As mentioned in the front page, a lot of studies suggest that after some moderate Reynolds number the 2-D cavity flow in question becomes unstable. Most agree on the onset of instability being around Re = 8000. Shankar & Deshpande, 2000 [6] note "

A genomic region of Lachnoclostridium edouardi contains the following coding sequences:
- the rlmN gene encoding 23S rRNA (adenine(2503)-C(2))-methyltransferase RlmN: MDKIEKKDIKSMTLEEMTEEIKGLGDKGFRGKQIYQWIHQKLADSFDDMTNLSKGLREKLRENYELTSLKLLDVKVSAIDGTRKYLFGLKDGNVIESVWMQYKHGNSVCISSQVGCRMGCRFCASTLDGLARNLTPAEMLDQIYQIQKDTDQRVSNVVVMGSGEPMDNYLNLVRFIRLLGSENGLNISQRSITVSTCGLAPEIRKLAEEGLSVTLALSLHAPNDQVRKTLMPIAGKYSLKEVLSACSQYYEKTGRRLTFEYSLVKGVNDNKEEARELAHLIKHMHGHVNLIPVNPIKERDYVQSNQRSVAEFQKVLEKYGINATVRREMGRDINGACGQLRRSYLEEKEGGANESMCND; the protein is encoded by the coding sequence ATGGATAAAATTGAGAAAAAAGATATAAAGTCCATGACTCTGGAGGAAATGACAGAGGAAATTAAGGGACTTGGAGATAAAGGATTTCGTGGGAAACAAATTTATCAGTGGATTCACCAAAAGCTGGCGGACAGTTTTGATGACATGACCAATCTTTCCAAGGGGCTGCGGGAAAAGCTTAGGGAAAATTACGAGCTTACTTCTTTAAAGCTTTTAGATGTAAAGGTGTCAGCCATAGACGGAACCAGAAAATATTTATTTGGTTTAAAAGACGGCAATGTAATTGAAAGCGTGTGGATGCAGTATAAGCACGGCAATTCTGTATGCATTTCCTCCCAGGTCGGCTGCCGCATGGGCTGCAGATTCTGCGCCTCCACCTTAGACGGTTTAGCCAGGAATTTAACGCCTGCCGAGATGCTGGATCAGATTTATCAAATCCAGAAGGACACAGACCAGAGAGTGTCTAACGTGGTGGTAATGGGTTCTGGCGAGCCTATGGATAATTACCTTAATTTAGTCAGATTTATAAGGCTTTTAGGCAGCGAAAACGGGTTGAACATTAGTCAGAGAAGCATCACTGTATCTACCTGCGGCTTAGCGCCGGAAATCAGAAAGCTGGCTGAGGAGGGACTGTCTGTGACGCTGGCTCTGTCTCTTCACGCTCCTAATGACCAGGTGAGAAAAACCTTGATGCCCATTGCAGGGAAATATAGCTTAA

*If the flow does become unsteady, what is the nature of this flow, because it cannot, as a 2-D flow, be turbulent? Are there steady solutions that cannot be computed because they are unstable? Although these are natural questions, they are not of practical relevance, because...2-D flows are almost fictitious." S*o let's keep in mind that useful as a 2-D cavity analysis is for identifying some features of the flow and testing new numerical schemes, a 2-D cavity flow at Re = 8000 is almost certainly fictitious. So then it would seem more appropriate to talk about numerical or mathematical, rather than hydrodynamic instability. If the flow is unstable, then that has to be with respect to numerical perturbations. The answer then crucially depends on the numerical stability, as well as accuracy characteristics of a particular scheme. So many claim that the flow becomes unstable at Re = 8000 and their solver backs this up by yielding periodic solutions beyond that number. But how can we be sure that this is not due to their scheme introducing numerical oscillations/perturbations that another equally accurate scheme might not? It may also be that their spatial and temporal accuracy is just not sufficient. It is also fair to imagine that some of those periodic solutions and/or failures to find a steady-state, say at Re = 10000, are due to the grid used not being fine enough. Because no matter how high the order of a scheme, when the size of a flow structure (like one of the smaller corner vortices) is near, or smaller than the local grid spacing, it cannot be resolved and that may well cause a periodic solution behavior when the unresolved/ under-resolved structure is large enough to affect the main flow.To counter those claiming that the (mathematical/numerical) flow becomes unstable at around Re = 8000, there are other studies that present steady solutions for much higher Re numbers, obtained though time-dependent simulation. Cardoso & Bicudo, 2009 [7] use a scheme that should be second order in space and fourth order in time, on a fine 1024x1024 grid and with a time-step of 0.001s, to obtain steady solutions up to Re = 30000. Hachem et. al., 2010 [8] apply their stabilized finite element variational multiscale (VMS) time-dependent solver on the 2-D cavity, presenting steady solutions up to Re = 20000. Like before, we could possibly argue that those results are made possible precisely because something acts as a stabilizing agent. Cardoso & Bicudo use Thom's vorticity boundary condition which is first order and more diffusive than others and may have a stabilizing effect. They also seem to freeze the advection coefficients (velocities) of the vorticity transport equation at each time step. Hachem et. al. use stabilizing bubble functions whose exact choice could conceivably affect the predicted onset of instability for a flow near the critical Re number. Perhaps more importantly, they indicate that they reached their steady-state solutions using a rather large time-step of 0.1s. That on its own could be making the computation of a steady solution possible whereas that may not be the case with a smaller time-step.